Ms Emily Logan
The Doolin Memorial Lecture
Children’s Rights – The Public Policy Challenge
Summary of address by Emily Logan, Ombudsman for Children
Addressing the Irish Medical Organisation
Over the past decade the rights, the welfare and the protection of children have frequently been the most pressing public policy issues under discussion in our society. All too often, these discussions have centred on the most distressing of stories and harrowing of circumstances.
We – all of us – have heard of responsibilities that were neglected and of authority that was misused, and abused. And we – all of us – have heard about the children and young people who suffered as a result, and of the pain that they have carried with them into adulthood as a result.
We’ve heard about:
- Institutional maltreatment
- The failures of the State
- Clerical abuse
- Missing children
- Abuse in schools and residential centres
- Serious legal gaps regarding the care and protection of children
- The failures of the authorities to follow up on complaints and to investigate child welfare concerns
- Vaccine trials without consent
These are just some of the issues that have come to the fore – with force – in the last ten years. Investigations and reports have followed, most recently the Murphy report into the abuse of children within the Dublin Archdiocese.
The findings of this report – and of the Ryan Report that preceded it – are shocking. The report is so disturbing that it is hard to adequately express our collective horror – and collective shame – that so little care was taken to protect some of the most vulnerable children in our society.
The degradation of children chronicled in these reports was total. Even more than the appalling material conditions, this was accomplished by the assault on the self-worth of the children. They were very deliberately made to feel worthless. Whatever meagre comforts or maimed charity they received were to be regarded as gifts. For many of them this was compounded by systematic physical, emotional and sexual abuse which represented the final erosion of dignity and annihilation of their most basic human rights.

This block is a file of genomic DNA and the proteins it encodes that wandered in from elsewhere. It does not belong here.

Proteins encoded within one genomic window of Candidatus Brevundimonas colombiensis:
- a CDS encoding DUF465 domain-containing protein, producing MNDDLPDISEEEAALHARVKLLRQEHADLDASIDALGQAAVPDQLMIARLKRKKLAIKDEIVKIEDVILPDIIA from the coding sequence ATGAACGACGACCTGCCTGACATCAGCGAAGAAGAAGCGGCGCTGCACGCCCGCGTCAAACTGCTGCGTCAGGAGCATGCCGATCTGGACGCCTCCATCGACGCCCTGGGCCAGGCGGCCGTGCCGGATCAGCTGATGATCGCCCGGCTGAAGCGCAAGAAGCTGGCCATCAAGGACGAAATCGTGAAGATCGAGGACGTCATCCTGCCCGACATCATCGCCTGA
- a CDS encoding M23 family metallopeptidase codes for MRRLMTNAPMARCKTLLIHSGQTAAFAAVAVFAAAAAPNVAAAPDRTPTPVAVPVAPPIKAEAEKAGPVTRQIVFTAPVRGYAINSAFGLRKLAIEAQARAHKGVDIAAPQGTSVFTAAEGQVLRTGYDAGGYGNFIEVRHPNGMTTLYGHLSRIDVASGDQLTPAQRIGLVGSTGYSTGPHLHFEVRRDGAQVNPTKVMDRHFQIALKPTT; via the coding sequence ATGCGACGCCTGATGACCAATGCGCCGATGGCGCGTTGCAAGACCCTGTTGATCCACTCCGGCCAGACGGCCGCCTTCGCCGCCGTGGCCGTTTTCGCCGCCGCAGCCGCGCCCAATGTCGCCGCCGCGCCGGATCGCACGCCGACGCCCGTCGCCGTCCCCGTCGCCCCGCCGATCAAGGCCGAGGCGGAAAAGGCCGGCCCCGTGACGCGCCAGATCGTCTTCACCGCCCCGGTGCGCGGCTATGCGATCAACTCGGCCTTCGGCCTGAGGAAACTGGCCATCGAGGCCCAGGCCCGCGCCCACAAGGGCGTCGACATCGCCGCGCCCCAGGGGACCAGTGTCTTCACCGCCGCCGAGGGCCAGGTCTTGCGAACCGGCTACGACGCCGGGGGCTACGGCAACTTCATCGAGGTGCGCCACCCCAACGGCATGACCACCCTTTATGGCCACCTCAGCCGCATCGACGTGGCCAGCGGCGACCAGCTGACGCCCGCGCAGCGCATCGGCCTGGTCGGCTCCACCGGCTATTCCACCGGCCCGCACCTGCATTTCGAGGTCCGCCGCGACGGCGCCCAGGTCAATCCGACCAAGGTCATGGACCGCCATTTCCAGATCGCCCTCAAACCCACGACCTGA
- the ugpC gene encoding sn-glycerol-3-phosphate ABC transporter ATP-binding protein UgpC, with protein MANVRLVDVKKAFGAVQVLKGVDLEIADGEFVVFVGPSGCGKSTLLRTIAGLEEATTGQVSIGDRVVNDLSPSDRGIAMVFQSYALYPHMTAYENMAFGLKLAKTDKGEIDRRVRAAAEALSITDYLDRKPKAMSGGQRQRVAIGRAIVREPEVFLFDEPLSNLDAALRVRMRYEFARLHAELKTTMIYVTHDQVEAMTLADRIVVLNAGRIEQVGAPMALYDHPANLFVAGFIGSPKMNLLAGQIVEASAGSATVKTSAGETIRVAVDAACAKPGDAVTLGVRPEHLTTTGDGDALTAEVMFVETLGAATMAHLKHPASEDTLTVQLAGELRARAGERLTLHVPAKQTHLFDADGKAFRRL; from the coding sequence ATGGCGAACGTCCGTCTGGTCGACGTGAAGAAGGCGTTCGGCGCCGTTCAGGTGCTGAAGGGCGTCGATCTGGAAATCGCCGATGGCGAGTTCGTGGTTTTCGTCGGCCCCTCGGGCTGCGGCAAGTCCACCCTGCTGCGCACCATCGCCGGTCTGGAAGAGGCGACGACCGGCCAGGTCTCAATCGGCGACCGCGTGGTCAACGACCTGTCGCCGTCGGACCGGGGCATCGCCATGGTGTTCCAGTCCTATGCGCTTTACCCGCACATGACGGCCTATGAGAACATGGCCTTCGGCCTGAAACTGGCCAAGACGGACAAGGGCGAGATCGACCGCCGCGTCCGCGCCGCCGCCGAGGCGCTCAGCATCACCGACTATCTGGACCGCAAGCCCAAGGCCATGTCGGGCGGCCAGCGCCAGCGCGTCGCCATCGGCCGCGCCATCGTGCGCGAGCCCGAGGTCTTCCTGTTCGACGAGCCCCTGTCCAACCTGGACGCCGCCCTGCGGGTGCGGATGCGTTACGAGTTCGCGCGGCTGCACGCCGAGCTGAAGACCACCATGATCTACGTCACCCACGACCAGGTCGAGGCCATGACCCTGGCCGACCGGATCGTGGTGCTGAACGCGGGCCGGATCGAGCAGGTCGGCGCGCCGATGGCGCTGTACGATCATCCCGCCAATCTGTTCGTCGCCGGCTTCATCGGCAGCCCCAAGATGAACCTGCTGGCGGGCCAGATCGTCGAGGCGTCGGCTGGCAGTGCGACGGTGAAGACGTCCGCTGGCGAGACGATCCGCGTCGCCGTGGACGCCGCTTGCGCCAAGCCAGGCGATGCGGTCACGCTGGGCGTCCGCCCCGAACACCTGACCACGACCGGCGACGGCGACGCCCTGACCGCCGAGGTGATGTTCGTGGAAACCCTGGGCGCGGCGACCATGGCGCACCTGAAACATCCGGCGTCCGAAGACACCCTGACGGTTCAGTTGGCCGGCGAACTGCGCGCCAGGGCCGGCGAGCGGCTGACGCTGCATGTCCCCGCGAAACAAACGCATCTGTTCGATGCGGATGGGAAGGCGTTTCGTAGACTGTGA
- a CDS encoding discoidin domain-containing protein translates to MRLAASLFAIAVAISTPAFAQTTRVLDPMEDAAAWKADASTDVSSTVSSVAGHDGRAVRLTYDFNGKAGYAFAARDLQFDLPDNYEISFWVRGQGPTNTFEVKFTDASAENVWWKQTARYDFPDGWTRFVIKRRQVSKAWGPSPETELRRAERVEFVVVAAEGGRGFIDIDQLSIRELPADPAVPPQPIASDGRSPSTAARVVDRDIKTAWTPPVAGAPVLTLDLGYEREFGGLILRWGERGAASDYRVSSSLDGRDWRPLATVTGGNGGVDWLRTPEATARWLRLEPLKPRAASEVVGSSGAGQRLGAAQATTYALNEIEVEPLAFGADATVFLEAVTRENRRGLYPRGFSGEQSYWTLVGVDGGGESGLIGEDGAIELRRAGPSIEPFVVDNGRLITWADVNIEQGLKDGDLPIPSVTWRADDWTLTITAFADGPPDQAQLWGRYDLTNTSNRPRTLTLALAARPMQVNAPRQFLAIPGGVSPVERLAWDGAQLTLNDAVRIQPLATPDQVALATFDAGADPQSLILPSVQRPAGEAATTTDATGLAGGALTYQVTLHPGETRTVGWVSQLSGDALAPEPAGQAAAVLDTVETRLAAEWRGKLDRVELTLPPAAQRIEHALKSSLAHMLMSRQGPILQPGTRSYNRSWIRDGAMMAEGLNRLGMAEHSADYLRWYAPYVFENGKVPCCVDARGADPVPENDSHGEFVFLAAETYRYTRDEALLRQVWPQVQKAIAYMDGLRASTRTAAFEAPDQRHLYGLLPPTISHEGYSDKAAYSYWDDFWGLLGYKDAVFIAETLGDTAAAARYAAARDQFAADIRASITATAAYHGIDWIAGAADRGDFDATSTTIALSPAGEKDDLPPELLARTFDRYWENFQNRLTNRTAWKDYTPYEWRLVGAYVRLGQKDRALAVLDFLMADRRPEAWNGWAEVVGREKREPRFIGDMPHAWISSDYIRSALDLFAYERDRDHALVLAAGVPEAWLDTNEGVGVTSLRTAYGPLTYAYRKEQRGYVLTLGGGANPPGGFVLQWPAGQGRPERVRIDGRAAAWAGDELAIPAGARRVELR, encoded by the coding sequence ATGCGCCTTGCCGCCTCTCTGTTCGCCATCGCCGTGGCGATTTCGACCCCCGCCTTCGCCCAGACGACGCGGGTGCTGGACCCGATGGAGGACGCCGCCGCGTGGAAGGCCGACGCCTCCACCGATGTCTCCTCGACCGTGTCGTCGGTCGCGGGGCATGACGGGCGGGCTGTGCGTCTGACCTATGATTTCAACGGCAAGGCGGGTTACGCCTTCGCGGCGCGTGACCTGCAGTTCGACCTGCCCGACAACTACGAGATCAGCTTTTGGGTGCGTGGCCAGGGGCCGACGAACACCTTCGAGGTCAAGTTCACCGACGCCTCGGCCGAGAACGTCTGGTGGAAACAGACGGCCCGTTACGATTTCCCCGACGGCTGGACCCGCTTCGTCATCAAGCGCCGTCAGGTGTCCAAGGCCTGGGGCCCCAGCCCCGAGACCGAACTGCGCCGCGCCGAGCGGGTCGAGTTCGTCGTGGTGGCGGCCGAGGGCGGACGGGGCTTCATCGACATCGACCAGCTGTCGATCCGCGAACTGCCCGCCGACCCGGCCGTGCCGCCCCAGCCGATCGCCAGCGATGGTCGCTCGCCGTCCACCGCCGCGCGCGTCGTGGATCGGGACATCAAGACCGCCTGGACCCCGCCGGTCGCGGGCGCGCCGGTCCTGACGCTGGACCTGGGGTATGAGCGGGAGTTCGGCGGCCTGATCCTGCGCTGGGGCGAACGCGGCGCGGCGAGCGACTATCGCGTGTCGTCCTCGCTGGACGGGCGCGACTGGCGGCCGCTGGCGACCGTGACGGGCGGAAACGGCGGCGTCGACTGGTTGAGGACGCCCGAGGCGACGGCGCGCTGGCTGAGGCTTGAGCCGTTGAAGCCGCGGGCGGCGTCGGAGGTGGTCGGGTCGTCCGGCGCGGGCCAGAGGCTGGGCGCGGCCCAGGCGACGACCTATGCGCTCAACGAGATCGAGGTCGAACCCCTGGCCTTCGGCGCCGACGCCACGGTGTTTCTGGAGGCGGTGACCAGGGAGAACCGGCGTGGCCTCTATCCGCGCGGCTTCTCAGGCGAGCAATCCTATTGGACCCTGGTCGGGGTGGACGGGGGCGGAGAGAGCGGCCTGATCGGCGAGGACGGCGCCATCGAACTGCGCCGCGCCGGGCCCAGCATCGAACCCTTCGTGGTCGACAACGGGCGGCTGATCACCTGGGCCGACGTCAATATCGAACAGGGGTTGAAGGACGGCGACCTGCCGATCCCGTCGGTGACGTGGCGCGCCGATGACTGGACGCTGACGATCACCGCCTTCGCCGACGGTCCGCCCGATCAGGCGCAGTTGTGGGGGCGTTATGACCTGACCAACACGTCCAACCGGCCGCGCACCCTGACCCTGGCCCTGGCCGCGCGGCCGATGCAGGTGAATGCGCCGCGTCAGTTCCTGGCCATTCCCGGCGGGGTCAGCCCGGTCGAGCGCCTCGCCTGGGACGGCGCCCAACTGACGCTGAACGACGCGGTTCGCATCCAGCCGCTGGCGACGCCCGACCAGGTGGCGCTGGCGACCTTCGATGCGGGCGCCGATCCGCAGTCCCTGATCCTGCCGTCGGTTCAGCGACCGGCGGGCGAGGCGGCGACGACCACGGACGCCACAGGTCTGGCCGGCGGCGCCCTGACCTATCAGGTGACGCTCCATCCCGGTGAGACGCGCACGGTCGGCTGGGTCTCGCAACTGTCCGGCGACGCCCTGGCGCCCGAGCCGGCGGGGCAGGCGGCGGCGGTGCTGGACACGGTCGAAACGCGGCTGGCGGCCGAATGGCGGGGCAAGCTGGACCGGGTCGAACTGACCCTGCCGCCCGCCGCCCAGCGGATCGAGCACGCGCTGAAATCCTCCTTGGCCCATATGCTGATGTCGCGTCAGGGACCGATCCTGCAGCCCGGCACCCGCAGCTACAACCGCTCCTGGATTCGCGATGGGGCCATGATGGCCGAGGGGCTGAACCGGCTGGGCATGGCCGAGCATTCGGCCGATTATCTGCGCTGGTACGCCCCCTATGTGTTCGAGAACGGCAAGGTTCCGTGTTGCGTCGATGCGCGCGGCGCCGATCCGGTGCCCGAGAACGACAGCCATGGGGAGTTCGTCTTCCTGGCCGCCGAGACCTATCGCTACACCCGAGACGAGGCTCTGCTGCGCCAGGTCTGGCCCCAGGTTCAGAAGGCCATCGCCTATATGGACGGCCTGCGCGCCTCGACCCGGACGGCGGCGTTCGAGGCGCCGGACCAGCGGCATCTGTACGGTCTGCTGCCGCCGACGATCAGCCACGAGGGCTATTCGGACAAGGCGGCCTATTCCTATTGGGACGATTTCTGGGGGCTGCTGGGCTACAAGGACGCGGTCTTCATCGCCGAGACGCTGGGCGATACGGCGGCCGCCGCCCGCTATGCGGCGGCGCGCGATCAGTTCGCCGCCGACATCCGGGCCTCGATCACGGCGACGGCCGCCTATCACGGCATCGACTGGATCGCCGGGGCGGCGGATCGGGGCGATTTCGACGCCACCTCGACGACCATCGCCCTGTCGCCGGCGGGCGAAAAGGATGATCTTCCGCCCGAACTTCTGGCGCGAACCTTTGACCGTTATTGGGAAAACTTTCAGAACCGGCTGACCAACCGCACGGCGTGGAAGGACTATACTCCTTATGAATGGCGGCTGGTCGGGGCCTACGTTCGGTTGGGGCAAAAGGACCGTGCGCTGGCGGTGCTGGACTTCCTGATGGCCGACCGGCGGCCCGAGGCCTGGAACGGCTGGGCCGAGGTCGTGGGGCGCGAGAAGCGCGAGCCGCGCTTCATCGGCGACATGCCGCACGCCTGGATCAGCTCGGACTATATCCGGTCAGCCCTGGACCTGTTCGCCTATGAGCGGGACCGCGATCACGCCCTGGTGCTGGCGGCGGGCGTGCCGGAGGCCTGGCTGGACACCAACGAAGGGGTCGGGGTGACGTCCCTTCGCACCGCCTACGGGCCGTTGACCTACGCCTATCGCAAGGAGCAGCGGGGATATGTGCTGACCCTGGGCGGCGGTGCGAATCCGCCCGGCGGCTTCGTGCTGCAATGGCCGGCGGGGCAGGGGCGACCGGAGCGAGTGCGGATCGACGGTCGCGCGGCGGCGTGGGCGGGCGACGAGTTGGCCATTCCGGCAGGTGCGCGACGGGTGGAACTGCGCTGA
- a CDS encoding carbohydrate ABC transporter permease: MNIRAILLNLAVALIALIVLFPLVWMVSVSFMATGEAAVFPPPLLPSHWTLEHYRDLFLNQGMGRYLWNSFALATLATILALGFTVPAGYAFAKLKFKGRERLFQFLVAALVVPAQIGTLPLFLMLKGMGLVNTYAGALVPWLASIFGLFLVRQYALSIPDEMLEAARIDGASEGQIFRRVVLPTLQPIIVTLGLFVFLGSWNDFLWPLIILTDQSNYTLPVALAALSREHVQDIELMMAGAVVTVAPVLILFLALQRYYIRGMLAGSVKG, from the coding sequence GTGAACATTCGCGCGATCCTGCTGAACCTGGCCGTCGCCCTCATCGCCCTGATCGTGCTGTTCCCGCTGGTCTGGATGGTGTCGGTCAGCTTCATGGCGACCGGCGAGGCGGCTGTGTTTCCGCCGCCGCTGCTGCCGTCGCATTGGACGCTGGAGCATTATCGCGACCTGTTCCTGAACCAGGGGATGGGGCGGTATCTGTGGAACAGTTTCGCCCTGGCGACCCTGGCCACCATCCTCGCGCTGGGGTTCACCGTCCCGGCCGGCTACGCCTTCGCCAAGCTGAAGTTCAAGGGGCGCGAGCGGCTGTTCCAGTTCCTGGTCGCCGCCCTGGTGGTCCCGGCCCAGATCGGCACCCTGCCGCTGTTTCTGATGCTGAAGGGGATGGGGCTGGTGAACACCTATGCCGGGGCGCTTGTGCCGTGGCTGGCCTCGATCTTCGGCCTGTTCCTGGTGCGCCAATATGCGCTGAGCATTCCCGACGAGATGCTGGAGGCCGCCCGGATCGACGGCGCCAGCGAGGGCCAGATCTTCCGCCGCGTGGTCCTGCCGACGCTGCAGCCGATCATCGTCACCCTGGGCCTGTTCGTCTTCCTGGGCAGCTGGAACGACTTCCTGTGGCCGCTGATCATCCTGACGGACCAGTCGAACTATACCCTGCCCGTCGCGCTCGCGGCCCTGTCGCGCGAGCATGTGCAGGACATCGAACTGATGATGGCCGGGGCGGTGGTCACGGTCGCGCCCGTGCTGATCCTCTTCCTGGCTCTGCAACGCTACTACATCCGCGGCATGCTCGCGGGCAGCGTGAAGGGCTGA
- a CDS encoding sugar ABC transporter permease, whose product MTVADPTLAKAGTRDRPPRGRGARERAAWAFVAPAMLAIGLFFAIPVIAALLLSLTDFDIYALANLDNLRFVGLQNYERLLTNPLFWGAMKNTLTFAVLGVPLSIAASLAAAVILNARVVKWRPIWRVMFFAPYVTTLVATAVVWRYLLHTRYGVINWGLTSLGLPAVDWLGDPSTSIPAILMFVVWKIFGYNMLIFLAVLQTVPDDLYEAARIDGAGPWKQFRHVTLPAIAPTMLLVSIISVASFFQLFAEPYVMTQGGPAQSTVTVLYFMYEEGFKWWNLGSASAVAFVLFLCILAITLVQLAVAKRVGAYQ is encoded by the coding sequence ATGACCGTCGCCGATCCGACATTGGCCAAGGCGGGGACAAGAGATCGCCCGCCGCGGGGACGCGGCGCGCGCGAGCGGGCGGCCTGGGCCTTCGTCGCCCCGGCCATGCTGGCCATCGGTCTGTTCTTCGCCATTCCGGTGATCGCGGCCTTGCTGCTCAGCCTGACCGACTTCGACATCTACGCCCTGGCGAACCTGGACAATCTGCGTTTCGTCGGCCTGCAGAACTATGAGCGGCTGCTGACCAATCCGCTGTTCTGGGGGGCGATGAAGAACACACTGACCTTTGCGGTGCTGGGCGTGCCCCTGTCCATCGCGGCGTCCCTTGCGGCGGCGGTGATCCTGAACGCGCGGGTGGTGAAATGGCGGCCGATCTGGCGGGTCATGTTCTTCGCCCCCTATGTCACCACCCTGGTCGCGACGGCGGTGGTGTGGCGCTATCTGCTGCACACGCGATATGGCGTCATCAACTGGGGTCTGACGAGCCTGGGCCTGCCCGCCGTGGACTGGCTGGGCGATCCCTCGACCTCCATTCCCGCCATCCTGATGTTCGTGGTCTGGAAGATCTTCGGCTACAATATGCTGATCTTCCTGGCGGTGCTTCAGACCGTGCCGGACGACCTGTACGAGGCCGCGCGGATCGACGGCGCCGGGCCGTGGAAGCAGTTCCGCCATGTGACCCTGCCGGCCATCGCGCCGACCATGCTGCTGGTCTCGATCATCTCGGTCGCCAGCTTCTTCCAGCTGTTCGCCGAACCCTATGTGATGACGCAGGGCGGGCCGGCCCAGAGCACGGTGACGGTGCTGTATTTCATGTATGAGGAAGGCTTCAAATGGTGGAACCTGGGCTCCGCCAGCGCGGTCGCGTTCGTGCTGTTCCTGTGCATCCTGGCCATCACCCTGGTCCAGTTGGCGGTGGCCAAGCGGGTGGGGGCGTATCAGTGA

It was no coincidence that the vast majority of children who suffered in this way came from marginalised backgrounds. It is self evident that it is easier to violate the human rights of people who are not socially powerful, those that are either unaware of what they are entitled to or have simply internalised low expectations of what their lot in life should be. Indeed, one of the core characteristics of human rights is that they act as a defensive wall against the arbitrary exercise of power by those who have it over those who don’t. A society that is fully committed to promoting and protecting human rights is one which establishes systems of accountability and redress which prevent anyone from exercising power in this way.
But what also comes through – loud and clear – from these reports is the placing of institutional loyalty above interests of the children. Those who were charged with the responsibility of protecting children did the opposite – they protected their abusers, and they shielded them from scrutiny, from investigation and from prosecution.
Of course, whilst Ireland is a different country today in many respects from that which is portrayed in the Ryan and Murphy reports, their findings have a direct relevance to today, and to how children and young people are protected and have their rights recognised and vindicated. These reports contain recommendations in respect of how our current child protection and care structures should be improved. Ryan and Murphy have not closed the book on the story of the abuse of children in Ireland, but instead – I hope – have begun a new chapter in the evolution of children’s rights and welfare in our State.
It is in the context of this emerging new era of children’s rights that the Ombudsman for Children will outline the role of her Office in promoting the rights and welfare of children.